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Ushi in the new year: Lottery of the lucky cow at Kyoto’s Kitano Tenmangu

Ushi in the new year: Lottery of the lucky cow at Kyoto’s Kitano Tenmangu

Kitano Tenmangu (北野天満宮) in Kyoto (京都市 Kyoto-shi) is one of the city’s major shrines. It was built in 947 to appease the spirit of the exiled scholar Sugawara no Michizane (菅原 道) but entered Imperial patronage in 965. Sugawara was highly intelligent and skilled in the art of poetry. Today he is revered as the god of studying and learning in Japan’s indigenous Shinto religion (神道). His favourite flower was the plum (梅 ume), so the priests planted an abundance of plum trees on the shrine grounds. These blossoms resemble closely to Japan’s famous sakura (桜) but bloom much earlier during winter. Many students in Kyoto visit this shrine before the important National Center Test in January that decides what university they can attend to get their blessing from Michizane and the plum blossoms.

 

(Image credit: Ilse Montald)

 

But there is another god on these grounds that has gained much importance in 2021. Yes, the Year of the Ox has set the spotlight on Michizane’s divine messengers…the ox itself. When Michizane posthumously became a deity, he was granted the name Tenjin (天神) and the right to a sacred animal messenger, or Otsukai (お使い). The story goes that during Michizane’s burial, the ox pulling the cart with his body stopped and refused to move on the location that is now Kitano Tenmangu. This happened on the Day of the Ox. With Michizane born in the Year of the Ox and on the Day of the Ox, the people saw it as a divine sign that this was where his body should be. There are many oxen statues on the shrine’s grounds, the most popular being the Nadeushi (撫で牛) with red eyes near the main entrance.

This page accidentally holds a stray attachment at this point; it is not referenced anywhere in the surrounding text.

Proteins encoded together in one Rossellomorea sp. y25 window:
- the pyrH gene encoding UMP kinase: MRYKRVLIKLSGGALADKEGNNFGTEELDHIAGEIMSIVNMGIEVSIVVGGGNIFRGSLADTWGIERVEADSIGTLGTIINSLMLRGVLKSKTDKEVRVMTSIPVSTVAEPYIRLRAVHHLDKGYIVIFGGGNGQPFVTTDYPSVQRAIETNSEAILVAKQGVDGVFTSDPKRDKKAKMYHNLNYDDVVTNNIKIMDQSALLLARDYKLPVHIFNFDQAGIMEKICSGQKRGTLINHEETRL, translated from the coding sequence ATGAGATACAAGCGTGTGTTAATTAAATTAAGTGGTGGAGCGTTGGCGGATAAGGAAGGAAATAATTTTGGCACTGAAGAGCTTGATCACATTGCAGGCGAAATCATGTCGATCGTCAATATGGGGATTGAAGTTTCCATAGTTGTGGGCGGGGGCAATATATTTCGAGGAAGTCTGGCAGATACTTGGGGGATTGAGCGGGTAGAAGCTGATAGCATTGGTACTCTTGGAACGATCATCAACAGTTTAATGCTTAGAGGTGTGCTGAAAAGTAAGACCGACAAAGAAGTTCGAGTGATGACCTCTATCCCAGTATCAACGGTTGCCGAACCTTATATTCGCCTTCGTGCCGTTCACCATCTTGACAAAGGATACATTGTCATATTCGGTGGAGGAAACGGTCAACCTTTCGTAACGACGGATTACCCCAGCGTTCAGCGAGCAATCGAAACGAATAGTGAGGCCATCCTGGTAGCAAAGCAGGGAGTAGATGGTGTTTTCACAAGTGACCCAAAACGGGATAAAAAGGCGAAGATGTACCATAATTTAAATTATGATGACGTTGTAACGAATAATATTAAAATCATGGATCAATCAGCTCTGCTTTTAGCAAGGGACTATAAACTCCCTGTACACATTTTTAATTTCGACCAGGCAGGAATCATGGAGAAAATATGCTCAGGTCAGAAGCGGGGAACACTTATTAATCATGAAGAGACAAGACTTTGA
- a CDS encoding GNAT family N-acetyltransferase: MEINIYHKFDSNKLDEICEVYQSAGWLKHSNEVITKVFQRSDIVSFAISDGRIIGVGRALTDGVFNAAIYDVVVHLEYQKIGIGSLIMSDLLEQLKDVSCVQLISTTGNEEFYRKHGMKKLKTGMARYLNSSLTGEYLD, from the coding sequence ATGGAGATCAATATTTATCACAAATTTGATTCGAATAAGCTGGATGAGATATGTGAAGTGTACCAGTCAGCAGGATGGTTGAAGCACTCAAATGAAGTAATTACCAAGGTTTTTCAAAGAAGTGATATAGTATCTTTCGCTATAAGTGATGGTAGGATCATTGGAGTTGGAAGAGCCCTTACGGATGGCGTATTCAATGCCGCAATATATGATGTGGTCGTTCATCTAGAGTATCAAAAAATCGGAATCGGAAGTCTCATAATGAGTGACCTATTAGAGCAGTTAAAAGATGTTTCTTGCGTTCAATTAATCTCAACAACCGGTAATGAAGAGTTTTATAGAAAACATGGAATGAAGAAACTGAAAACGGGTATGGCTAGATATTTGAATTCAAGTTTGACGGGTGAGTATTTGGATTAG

(Image credit: Ilse Montald)

 

With 2021 being the Year of the Ox and only coming once every 12 years, Kitano Tenmangu has many reasons to celebrate. To curb the spread of Covid-19, the shrine has decided to sell its special New Year’s votive plaques earlier and for a longer period. This year’s design features Tenjin’s beloved oxen and plum trees. Households usually decorate their home shrine with a small statue of the year’s zodiac animal and Kitano Tenmangu decided on a very special version of their Nadeushi that can only be bought during the first two weeks of January.

 

(Image credit: Ilse Montald)

 

But the real secret was the special lottery that went unannounced on the official website or platforms, and was only shared by word of mouth: Kitano Tenmangu would have special good-fortune slips (おみくじ omikuji) in the form of real solid miniature oxen. The Japanese custom practised during New Year’s is to pull random slips of paper which will decide on your fate and fortune for the coming year. Just as how “great fortune” (大吉 daikichi) is a rare occurrence, the statues had a 1/100 chance of being a golden ox. As a once-in-a-lifetime chance, we tried our hand in pulling our fates from the closed boxes to see if we could get lucky. And to our surprise, in addition to a standard silver ox, we had pulled the rare golden ox!

 

The shrine told us that they will periodically restock the cows until the end of January. So if you’re in the area, don’t forget to bring home your own precious, divine ox. 

 

Kitano Tenmangu (北野天満宮)
Address: Bakuro-cho, Kamigyo-ku, Kyoto 602-8386
Nearest station: Kitanohakubaicho Station (北野白梅町駅)
Nearest bus stop: Kitano Tenmangu-mae (北野天満宮前)
Opening hours: 5am–6pm (Apr–Sep), 5:30am–5:30pm (Oct–Mar)
Admission fee: Free
Tel: +81-75-164-0005

 

Header image credit: Ilse Montald

 

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